Africans on Social Media Calls for Support of “Africa Stop Ebola” as Opposed to Band Aid.

26th Nov 2014 Social media in West Africa is alive with a movement by some Africans on several online portals calling for massive support for a song released recently by some West African musicians as an alternative to Band Aid.

Despite his reaching number one in the UK charts, Bob Geldof’s “Do They Know It’s Christmas?” song has been widely criticized with complaints about the rewritten lyrics. The claim is that lyrics containing stuff such as Christmas bells that clang “chimes of doom” and a world of “dread and fear/Where a kiss of love can kill you,” are an insult to Africans.

The alternative song by West Africans, on the other hand “Africa stop Ebola” which is sung in French and local languages like Malinke, Soussou, Kissi and Lingala, uses rap and melodies that are distinctive to West Africa, to urge people to take Ebola seriously and adopt healthier and cleaner lifestyles. The songs also stress the importance of hand washing and importantly, urge listeners to see a doctor if anyone feels sick.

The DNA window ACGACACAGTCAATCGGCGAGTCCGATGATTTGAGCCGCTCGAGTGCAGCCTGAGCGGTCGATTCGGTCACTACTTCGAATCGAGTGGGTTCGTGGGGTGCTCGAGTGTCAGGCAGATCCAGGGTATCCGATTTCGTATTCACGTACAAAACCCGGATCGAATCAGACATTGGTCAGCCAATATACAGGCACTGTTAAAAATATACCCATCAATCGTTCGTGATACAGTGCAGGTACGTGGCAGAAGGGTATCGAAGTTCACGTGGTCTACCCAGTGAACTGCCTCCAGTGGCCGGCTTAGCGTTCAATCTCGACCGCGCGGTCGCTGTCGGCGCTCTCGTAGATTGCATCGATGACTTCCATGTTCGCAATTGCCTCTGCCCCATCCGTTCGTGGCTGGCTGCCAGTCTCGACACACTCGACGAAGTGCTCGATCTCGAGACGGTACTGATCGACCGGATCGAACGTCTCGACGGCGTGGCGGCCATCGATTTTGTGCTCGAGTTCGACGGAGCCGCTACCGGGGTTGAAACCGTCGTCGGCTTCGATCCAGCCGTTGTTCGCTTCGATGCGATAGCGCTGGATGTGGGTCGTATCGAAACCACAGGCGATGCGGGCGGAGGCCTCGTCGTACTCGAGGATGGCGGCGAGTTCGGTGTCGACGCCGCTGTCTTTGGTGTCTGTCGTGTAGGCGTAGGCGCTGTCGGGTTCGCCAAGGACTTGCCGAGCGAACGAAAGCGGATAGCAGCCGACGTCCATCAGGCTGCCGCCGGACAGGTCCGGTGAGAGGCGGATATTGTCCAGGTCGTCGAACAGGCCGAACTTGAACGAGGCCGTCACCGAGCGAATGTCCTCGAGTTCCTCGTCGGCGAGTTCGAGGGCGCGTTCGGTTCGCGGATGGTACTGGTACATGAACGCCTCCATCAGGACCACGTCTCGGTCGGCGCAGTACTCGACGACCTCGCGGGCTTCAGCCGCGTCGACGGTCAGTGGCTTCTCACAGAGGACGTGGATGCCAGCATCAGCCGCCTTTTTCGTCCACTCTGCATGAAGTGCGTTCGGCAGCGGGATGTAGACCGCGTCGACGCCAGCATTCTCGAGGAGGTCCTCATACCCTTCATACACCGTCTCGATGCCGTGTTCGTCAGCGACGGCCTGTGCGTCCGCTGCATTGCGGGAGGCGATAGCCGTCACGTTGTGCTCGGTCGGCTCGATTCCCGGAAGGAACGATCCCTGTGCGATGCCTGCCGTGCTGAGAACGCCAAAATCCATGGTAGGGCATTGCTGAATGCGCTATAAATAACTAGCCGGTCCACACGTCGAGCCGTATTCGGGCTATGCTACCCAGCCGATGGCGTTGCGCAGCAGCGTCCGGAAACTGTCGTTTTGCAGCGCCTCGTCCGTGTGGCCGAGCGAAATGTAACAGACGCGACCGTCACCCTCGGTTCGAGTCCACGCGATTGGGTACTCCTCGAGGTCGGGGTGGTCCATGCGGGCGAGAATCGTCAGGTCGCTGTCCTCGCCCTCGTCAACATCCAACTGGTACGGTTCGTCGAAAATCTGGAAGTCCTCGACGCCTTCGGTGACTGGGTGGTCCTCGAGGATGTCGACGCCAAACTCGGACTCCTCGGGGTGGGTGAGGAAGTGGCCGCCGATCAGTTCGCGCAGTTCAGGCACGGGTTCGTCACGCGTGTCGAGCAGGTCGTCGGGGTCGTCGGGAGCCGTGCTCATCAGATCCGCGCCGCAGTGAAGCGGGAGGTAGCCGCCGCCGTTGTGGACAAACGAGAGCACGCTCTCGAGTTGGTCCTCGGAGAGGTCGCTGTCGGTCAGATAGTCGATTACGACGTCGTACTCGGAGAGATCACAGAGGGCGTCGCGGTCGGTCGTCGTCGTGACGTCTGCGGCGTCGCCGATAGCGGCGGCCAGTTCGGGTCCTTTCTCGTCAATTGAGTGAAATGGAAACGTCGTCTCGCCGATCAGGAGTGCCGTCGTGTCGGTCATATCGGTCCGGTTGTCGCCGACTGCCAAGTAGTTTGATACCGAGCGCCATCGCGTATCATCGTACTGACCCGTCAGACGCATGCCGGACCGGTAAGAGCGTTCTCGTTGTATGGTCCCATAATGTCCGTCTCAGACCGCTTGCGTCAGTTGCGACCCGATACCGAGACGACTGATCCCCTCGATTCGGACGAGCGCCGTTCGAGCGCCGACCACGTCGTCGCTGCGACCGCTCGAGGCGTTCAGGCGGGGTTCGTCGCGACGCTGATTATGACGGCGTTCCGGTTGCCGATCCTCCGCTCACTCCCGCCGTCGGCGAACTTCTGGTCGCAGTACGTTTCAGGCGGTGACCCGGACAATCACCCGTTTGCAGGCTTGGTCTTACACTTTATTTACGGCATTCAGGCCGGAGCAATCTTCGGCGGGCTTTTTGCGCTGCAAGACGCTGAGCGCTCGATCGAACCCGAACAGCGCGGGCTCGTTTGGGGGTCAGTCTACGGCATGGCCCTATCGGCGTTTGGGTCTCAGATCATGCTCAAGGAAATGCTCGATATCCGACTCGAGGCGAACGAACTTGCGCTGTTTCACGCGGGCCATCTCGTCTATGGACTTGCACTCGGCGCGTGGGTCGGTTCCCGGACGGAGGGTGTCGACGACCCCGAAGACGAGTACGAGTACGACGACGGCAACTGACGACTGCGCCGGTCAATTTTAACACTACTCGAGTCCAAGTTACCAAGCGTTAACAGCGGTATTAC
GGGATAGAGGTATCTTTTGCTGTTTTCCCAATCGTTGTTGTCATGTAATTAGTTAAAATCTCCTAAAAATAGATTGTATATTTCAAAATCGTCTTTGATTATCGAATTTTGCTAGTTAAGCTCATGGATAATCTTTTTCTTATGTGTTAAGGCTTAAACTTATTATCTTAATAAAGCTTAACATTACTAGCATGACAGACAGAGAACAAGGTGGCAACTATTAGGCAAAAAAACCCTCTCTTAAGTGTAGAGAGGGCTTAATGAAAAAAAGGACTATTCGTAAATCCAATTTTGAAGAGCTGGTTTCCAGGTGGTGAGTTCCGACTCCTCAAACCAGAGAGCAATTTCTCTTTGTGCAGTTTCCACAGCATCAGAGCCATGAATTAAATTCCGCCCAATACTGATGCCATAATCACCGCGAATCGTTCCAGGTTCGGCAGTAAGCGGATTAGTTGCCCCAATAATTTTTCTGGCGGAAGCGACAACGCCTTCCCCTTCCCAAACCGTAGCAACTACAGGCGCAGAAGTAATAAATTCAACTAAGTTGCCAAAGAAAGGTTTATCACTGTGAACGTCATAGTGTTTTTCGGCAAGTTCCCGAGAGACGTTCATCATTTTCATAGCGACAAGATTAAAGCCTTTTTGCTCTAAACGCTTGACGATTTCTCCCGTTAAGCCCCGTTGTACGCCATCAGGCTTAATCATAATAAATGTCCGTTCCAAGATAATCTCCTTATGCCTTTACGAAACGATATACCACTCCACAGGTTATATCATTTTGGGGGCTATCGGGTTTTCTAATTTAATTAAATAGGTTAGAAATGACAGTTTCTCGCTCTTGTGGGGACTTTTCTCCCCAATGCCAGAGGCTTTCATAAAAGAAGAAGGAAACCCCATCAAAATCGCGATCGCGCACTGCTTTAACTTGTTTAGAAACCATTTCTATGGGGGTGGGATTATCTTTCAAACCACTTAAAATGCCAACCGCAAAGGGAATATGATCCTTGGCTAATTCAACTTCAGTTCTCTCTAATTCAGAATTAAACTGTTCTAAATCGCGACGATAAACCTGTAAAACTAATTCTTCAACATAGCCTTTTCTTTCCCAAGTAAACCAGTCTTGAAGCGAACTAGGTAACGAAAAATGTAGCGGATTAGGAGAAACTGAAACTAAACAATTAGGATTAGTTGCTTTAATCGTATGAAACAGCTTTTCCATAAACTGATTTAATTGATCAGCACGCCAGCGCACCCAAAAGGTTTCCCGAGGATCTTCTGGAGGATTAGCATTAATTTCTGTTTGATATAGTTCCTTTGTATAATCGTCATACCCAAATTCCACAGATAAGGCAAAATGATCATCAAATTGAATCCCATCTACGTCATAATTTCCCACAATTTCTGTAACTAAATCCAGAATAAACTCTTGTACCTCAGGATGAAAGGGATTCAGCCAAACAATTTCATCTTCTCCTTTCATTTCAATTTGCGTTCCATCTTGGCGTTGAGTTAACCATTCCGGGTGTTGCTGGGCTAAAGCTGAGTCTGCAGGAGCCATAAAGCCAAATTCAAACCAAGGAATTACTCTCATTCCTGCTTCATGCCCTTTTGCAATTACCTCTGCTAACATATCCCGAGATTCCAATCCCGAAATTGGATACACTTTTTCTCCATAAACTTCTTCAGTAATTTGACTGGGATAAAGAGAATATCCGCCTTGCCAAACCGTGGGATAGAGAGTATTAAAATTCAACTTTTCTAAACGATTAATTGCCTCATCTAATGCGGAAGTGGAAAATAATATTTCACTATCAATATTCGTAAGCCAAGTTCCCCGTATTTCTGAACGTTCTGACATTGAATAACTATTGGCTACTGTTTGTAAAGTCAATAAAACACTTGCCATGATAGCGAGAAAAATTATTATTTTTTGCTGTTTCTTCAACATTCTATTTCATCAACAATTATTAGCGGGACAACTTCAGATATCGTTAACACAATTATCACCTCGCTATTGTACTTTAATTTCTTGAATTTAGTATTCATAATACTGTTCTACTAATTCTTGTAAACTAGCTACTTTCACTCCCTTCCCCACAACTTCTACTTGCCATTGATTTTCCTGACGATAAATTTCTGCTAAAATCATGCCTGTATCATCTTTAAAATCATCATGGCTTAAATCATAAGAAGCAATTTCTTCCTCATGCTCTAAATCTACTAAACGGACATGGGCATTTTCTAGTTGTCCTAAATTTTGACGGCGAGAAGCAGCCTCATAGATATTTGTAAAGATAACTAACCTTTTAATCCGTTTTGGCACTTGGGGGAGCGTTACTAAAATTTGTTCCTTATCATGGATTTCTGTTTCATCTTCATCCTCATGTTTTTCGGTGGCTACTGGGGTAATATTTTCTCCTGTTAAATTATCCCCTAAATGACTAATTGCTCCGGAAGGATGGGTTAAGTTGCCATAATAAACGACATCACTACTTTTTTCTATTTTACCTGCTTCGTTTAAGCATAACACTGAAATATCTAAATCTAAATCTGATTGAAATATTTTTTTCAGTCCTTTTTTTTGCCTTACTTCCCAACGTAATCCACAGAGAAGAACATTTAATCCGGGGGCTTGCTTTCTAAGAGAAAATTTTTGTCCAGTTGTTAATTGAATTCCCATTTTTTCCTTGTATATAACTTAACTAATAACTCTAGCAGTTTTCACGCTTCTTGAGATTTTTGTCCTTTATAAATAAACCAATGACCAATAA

According to song writer Chirinos, the lyrics of the song were written to be as clear as possible and to erase the myths and confusion surrounding the disease. He said, “We hope that the song will do two things,” he said. “First, that it will rebuild people’s trust in the health services in their countries. There’s been a total lack of trust because of all the misinformation and a lot of cases of people going to churches and local healers to try to get Ebola medicine.”

The music initiative is pioneered by renowned musician from Ivory Coast, Tiken Jah Fakoly, who is responsible for bringing the other musicians from different parts of West Africa to raise awareness about the disease. He was moved when he saw TV images of people in quarantine in the worst-affected countries and decided to do something about it.

He said, “When I saw those terrible images, I called the other musicians and said that we have to do something to sensitize the people about this disease”.

“I praise Bob Geldof’s initiative and he has raised a lot of money, but we must try and avoid stigmatizing Africa as a continent that needs pity.”

The song’s producer says “Africa Stop Ebola” has sold more than two hundred and fifty thousand copies since its unofficial release earlier this month, and the proceeds have been donated to medical charity Doctors without Borders.

Other artists featured on the song include Malian musicians, Miriam and Amadou, Salif Keita, and Oumou Sangare.

News and comments about the movement can be found on twitter with the hashtag AfricastopEbola, or by performing a custom Google search.

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